A Flat Tire, Knee Injury, and Lessons Learned
On Sunday January 22nd (9 days ago) the kids and I had the pleasure of experiencing a flat tire on the way to a friend's house.
Gratefully (no sarcasm this time!) we also have the pleasure of knowing some very kind friends who were willing to lend us a helping hand!
If you have never had to change a tire before, the process of taking the lug nuts off of the flat tire can be quite a challenge! The nuts are on very tight!
In an attempt to gain as much leverage as possible on one particular nut, I put myself in an extremely compromised position. When the nut finally gave way, my body fell to the ground and I twisted my right knee quite severely in the process. I heard a pop, felt immediate pain in my knee, and was hardly able to put any weight on my right leg.
There were some reassuring signs from the beginning: I had no swelling and had good range of motion of the knee. I could contract all of my leg muscles without pain.
Still, being unable to bear any weight on my leg the next day with increased pain, I decided to go to an urgent care MD just to get an X ray and make sure my bones were okay. Below is my knee X ray.
My knee X ray is completely normal: no issues whatsoever.
Over the next several days I showed rapid improvement, and went from not being able to bear any weight on the leg to being able to take full weight and walk normally without crutches in about 2 days time.
Yesterday morning I did a full leg workout, including weighted lunges and single leg squats, with no pain or strength loss.
I almost certainly experienced a ‘bone bruise’ – the ends of the thigh and shin bones were rammed together when I twisted my knee, without incurring any structural compromise (that is, the bones did not break).
At least two lessons can be learned from my recent injury (both of which are confirmed by research and clinical experience):
- Severe pain does not equal severe injury. I most certainly had severe pain for the first 48 hours when I put weight on my knee, but I most certainly did not have a severe injury. Pain is very complex. Much more can be said, but it is sufficient for now to repeat: severe pain does not equal severe injury.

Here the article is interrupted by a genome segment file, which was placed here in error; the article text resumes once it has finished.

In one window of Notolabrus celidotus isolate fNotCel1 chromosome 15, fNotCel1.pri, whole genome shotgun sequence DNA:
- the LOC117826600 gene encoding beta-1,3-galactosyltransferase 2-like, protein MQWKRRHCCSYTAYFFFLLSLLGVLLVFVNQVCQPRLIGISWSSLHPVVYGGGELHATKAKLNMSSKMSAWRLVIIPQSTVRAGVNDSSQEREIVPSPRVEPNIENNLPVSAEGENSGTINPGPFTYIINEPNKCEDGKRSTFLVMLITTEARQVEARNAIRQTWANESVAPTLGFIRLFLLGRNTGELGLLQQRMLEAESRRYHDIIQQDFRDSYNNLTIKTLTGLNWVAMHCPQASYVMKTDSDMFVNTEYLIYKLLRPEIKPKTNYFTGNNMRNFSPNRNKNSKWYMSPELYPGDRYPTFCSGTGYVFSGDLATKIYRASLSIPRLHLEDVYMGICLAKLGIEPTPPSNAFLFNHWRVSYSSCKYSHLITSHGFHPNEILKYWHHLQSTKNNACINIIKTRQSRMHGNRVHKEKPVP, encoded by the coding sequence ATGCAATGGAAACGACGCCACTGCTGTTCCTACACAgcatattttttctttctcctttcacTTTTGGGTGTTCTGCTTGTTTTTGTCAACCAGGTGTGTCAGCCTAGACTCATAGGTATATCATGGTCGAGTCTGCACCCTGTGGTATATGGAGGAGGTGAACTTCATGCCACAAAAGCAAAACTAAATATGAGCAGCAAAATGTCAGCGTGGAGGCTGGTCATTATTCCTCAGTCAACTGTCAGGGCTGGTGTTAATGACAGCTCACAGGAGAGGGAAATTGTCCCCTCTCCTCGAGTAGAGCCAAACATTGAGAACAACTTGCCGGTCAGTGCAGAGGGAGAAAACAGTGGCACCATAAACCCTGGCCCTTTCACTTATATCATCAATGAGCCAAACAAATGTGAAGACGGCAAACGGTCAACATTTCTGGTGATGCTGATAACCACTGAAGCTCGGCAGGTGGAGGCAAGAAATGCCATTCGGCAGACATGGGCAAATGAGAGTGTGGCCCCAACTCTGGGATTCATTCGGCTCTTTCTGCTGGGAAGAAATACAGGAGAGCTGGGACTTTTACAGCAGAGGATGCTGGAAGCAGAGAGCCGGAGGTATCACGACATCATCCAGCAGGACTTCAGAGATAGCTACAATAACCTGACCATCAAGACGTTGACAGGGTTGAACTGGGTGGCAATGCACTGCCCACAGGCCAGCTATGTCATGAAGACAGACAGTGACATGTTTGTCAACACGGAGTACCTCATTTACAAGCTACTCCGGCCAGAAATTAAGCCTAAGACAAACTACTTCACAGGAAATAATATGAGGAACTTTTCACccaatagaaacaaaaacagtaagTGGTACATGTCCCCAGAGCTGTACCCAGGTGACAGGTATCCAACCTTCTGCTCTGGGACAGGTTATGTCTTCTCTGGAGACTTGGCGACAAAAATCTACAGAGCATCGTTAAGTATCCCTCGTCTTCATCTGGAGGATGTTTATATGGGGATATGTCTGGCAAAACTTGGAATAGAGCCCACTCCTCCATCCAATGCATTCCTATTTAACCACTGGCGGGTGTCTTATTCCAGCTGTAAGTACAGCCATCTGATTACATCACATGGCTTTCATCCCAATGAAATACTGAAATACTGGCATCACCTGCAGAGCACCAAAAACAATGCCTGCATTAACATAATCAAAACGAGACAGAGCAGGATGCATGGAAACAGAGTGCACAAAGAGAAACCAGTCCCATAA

- Knowledge is power. Because of my knowledge and training as a physical therapist, I knew a few things to look for to help determine what I might have injured. I knew that hearing or feeling a ‘pop’ in the knee was no guarantee of a torn ligament or tendon. Furthermore, the absence of swelling, the ability to move through a full range of motion, and the ability to contract all my leg muscles without pain gave me great assurance that I had not torn any major ligaments or tendons in my knee. Finally, knowing that bones (the likely source of my pain) are terrific healers was likewise very reassuring.
There are of course numerous other lessons learned, including the lesson that changing a flat tire is never worth sacrificing your health!
In the end, I am extremely grateful to have averted any major injury to my knee (despite my foolish action), and to be back exercising again. I hope the above 2 lessons are useful to you in some way.
I have learned quite a bit over the years through personal injury experience, and I hope to narrate more such lessons learned in a future post (or series of posts).
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